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Confounders of Serum Phosphatidylethanol: Role of Red Blood Cell Turnover and Cirrhosis

Authors Bartel M , Hofmann V, Wang S, Mueller J , Sundermann TR, Mueller S 

Received 21 June 2023

Accepted for publication 14 October 2023

Published 1 November 2023 Volume 2023:15 Pages 195—208


Checked for plagiarism Yes

Review by Single anonymous peer review

Peer reviewer comments 3

Editor who approved publication: Dr Gerry Lake-Bakaar

Marc Bartel,1,* Vanessa Hofmann,1,* Shijin Wang,2,3 Johannes Mueller,2 Tom R Sundermann,1 Sebastian Mueller2

1Institute of Forensic and Traffic Medicine, Heidelberg University Hospital, Heidelberg, Germany; 2Center for Alcohol Research, University Hospital Heidelberg, Heidelberg, Germany; 3Department of Gastroenterology, The Affiliated Hospital of Qingdao University, Shandong, People’s Republic of China

*These authors contributed equally to this work

Correspondence: Sebastian Mueller, Center for Alcohol Research, University Hospital Heidelberg, Im Neuenheimer Feld 350, Heidelberg, 69120, Germany, Tel +49 (0) 6221 567121, Email [email protected]

Purpose: Ethyl glucuronide (EtG), ethyl sulfate (EtS) and phosphatidylethanol (PEth) are considered specific direct biomarkers for detecting alcohol consumption. However, PEth, which is produced in red blood cells (RBC), varies considerably between patients for unknown reasons. We here studied various confounders of PEth elimination including fibrosis after alcohol withdrawal.
Patients and Methods: EtG, EtS and PEth together with routine laboratory and clinical parameters were studied in 100 Caucasian heavy drinkers prior and after alcohol detoxification. In addition, fibrosis stage and degree of steatosis were assessed by transient elastography (Fibroscan, Echosens, Paris).
Results: All three biomarkers were highly correlated (0.61– 0.72) with initial serum alcohol levels, but only PEth correlated with daily alcohol consumption. After alcohol withdrawal, PEth significantly decreased within 6.1 days from 1708 to 810 ng/mL (half-life varied from 1.6 to 15.2 days). Both levels of serum alcohol but also EtG and EtS were higher in patients with liver cirrhosis as compared to patients without fibrosis despite comparable alcohol consumption suggesting a decreased alcohol elimination in patients with cirrhosis. PEth was also elevated in cirrhosis but not significantly. In contrast, PEth elimination rate was significantly higher in patients with enhanced RBC turnover and signs of alcohol-mediated hemolytic anemia with elevated ferritin, LDH and increased mean corpuscular volume (MCV).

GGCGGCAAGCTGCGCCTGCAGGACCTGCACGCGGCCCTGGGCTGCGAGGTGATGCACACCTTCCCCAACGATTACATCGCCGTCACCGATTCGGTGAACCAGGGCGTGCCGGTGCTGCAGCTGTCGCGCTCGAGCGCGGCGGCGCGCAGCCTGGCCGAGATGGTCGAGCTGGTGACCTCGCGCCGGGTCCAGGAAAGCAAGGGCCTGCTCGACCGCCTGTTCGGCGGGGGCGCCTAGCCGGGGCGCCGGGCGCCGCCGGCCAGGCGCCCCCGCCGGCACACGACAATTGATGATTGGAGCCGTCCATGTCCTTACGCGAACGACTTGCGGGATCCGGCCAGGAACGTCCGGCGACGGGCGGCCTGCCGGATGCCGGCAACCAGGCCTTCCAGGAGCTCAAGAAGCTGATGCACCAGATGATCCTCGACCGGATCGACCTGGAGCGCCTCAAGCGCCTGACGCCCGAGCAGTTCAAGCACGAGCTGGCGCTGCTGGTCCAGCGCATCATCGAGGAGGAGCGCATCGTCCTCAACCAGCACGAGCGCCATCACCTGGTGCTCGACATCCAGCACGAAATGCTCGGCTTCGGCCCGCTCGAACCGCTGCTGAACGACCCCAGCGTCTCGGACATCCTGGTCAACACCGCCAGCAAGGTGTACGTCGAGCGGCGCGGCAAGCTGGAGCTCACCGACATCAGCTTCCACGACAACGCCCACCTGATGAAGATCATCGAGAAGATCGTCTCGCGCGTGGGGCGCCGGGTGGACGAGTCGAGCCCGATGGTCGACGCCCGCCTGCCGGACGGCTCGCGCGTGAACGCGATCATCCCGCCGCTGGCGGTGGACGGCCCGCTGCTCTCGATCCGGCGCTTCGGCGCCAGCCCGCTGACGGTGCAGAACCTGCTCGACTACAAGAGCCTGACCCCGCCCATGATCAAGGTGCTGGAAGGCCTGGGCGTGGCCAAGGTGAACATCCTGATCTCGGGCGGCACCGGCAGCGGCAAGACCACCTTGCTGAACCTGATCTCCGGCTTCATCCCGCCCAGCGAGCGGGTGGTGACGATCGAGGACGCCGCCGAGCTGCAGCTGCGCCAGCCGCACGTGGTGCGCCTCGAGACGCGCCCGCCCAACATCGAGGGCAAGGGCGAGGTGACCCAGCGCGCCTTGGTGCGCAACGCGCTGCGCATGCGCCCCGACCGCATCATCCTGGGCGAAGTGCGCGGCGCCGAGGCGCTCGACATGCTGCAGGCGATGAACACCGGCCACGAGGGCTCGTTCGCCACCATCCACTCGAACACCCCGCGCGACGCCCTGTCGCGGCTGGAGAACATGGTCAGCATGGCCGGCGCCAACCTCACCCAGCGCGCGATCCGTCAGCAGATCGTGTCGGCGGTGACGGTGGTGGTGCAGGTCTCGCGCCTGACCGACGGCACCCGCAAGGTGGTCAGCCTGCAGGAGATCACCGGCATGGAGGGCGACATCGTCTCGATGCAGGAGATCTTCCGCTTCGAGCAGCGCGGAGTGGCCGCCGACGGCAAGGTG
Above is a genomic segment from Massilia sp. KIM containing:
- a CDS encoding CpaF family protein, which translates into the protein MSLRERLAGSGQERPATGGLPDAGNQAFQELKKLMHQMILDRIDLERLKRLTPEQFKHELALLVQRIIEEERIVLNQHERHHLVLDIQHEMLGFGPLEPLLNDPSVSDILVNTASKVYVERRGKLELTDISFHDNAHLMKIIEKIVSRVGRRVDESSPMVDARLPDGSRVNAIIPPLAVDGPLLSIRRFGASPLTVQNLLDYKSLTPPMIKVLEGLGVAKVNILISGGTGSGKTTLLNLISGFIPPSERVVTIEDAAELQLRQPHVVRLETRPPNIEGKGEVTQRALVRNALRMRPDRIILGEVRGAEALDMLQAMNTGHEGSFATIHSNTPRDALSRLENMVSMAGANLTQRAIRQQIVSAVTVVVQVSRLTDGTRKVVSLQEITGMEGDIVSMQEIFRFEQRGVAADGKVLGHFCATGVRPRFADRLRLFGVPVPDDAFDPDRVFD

Conclusion: We here demonstrate that alcohol elimination is decreased in patients with liver cirrhosis. In patients with cirrhosis, PEth levels are both affected in opposite directions by enhanced red blood cell turnover and elevated alcohol levels. Our data have important implications for the use and interpretation of PEth in the clinical setting.

Keywords: ethyl glucuronide, ethyl sulfate, alcohol-related liver disease, liver fibrosis, liver stiffness, alcohol consumption


According to the WHO, alcohol consumption is a worldwide health problem both for the global years of life lost but also mortality.1 Chronic alcohol consumption is also the cause of alcohol-related liver disease (ALD), the most common liver disease worldwide accounting for more than half of all liver-related deaths.2 Alcohol-related liver cirrhosis is also a major risk factor for hepatocellular carcinoma and the third leading cause of cancer mortality worldwide.3 In addition, alcohol is also known to significantly contribute to a number of other cancer types including breast cancer and colon cancer.4,5

Despite the enormous impact of alcohol on health and disease, we still lack markers to accurately assess alcohol drinking behavior. This is not only a significant barrier for the diagnosis and treatment of alcohol abuse and related diseases but also for our deeper understanding of alcohol-related disease mechanisms and more specific management and decision-making eg in the context of organ distribution in the transplant setting or in forensic medicine. Although brief surveys such as AUDIT-C6 or CAGE7 are still considered the “gold standard” for assessing alcohol use patterns,8 they lack an objective and quantitative description of the drinking history.9 Moreover, quantifiable biomarkers to unequivocally assess alcohol consumption retrospectively across days or weeks have remained more elusive.10